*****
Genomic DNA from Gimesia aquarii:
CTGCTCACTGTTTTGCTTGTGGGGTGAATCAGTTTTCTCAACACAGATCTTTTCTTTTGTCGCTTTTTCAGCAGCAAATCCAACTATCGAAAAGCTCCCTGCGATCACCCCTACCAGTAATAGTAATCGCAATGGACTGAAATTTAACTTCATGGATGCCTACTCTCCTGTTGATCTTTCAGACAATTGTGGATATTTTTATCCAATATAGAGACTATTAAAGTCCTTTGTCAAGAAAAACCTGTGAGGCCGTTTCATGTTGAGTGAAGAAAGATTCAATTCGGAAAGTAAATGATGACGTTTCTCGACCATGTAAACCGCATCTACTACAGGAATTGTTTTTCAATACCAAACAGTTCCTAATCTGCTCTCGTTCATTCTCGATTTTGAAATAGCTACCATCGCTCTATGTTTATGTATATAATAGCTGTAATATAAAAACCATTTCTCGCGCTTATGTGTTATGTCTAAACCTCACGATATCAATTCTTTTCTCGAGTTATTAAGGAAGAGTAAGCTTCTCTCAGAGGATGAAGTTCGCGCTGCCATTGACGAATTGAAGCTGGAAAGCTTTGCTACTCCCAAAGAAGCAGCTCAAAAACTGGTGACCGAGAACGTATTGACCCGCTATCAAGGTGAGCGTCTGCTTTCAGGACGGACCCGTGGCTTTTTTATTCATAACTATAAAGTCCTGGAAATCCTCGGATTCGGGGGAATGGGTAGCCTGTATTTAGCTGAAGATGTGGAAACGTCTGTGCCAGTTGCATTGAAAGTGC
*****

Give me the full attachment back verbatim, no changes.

Genomic DNA from Gimesia aquarii:
CTGCTCACTGTTTTGCTTGTGGGGTGAATCAGTTTTCTCAACACAGATCTTTTCTTTTGTCGCTTTTTCAGCAGCAAATCCAACTATCGAAAAGCTCCCTGCGATCACCCCTACCAGTAATAGTAATCGCAATGGACTGAAATTTAACTTCATGGATGCCTACTCTCCTGTTGATCTTTCAGACAATTGTGGATATTTTTATCCAATATAGAGACTATTAAAGTCCTTTGTCAAGAAAAACCTGTGAGGCCGTTTCATGTTGAGTGAAGAAAGATTCAATTCGGAAAGTAAATGATGACGTTTCTCGACCATGTAAACCGCATCTACTACAGGAATTGTTTTTCAATACCAAACAGTTCCTAATCTGCTCTCGTTCATTCTCGATTTTGAAATAGCTACCATCGCTCTATGTTTATGTATATAATAGCTGTAATATAAAAACCATTTCTCGCGCTTATGTGTTATGTCTAAACCTCACGATATCAATTCTTTTCTCGAGTTATTAAGGAAGAGTAAGCTTCTCTCAGAGGATGAAGTTCGCGCTGCCATTGACGAATTGAAGCTGGAAAGCTTTGCTACTCCCAAAGAAGCAGCTCAAAAACTGGTGACCGAGAACGTATTGACCCGCTATCAAGGTGAGCGTCTGCTTTCAGGACGGACCCGTGGCTTTTTTATTCATAACTATAAAGTCCTGGAAATCCTCGGATTCGGGGGAATGGGTAGCCTGTATTTAGCTGAAGATGTGGAAACGTCTGTGCCAGTTGCATTGAAAGTGC